Female Preying Mantis eats the male preying mantis after mating….
For a male Chinese mantis (Tenodera sinensis), getting the chance to mate is not always a moment of triumph. Quite the opposite: the act of reproduction leaves the boys teetering on the edge of life or death… and the outcome is all in the hands of their partner. Praying mantis females are notorious for their sexual cannibalism. As such, making the choice to mate with a partner leaves males with a trade-off between reproducing in this particular instance, and having any future possibilities of reproduction eliminated by being devoured by their female friend. Recent research has shown that Chinese mantis males that frequently encounter females will approach with caution and remain a greater distance from their potential mate. However, those that have had restricted access to females, implying a low possibility of future encounters, will exhibit riskier mating behaviours - approaching rapidly and within closer reach. If these females are hungry, you know how the story ends…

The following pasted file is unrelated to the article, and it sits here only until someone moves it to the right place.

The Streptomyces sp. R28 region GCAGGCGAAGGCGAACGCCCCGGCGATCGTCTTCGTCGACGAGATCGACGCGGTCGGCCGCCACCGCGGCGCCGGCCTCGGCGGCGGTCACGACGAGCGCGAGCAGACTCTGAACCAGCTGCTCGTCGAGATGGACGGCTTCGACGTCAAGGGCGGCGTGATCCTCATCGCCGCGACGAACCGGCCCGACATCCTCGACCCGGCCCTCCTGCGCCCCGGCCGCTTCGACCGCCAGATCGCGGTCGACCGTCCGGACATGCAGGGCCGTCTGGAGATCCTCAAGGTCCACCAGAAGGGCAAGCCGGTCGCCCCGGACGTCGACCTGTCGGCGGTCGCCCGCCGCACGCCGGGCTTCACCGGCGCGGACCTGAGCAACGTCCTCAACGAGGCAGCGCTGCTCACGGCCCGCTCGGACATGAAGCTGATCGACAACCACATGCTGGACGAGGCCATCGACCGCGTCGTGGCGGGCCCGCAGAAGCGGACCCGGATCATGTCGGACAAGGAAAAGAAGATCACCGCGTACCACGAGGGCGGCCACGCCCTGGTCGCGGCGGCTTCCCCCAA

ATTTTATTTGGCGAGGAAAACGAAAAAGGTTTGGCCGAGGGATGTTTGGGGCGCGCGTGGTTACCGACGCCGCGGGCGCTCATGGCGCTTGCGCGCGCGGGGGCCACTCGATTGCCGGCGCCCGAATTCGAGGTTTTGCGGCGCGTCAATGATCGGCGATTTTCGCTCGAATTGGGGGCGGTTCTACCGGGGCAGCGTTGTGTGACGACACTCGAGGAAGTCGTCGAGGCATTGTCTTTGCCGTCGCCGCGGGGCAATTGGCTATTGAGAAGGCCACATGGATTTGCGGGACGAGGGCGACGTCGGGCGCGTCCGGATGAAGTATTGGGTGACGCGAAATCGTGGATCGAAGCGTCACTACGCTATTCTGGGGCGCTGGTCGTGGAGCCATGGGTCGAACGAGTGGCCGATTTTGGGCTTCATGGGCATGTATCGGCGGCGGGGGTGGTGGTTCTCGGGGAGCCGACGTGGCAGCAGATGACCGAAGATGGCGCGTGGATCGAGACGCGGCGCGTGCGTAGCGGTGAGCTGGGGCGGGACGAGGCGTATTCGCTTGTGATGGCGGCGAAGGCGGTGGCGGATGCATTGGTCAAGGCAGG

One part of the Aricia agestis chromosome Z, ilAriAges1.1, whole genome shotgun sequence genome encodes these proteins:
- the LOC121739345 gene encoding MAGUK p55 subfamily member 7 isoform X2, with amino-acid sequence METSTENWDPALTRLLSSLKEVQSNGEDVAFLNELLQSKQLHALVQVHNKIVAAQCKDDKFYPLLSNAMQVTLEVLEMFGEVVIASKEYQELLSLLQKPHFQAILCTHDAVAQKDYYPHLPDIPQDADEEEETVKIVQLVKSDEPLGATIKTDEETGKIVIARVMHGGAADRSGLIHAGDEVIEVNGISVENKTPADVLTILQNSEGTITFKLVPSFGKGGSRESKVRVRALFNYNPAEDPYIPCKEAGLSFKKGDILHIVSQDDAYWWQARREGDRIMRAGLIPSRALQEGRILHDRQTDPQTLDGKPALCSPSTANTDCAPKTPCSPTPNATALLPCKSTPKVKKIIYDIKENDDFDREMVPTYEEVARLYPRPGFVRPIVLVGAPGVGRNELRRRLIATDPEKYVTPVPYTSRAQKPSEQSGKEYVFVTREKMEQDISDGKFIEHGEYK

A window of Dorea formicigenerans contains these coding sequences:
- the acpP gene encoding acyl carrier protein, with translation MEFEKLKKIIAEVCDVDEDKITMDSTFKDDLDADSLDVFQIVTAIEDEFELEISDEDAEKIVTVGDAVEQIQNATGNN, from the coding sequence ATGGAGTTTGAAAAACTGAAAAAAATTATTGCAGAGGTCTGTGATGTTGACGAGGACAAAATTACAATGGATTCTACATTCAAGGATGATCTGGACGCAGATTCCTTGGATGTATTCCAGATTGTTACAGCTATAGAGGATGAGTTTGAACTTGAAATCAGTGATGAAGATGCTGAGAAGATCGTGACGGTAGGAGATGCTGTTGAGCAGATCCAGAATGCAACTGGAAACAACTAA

Ref: Brown W. D., Muntz G. A. & Ladowski A. J, 2012. Low Mate Encounter Rate Increases Male Risk Taking in a Sexually Cannibalistic Praying Mantis. PLoS ONE 7(4): e35377. [link]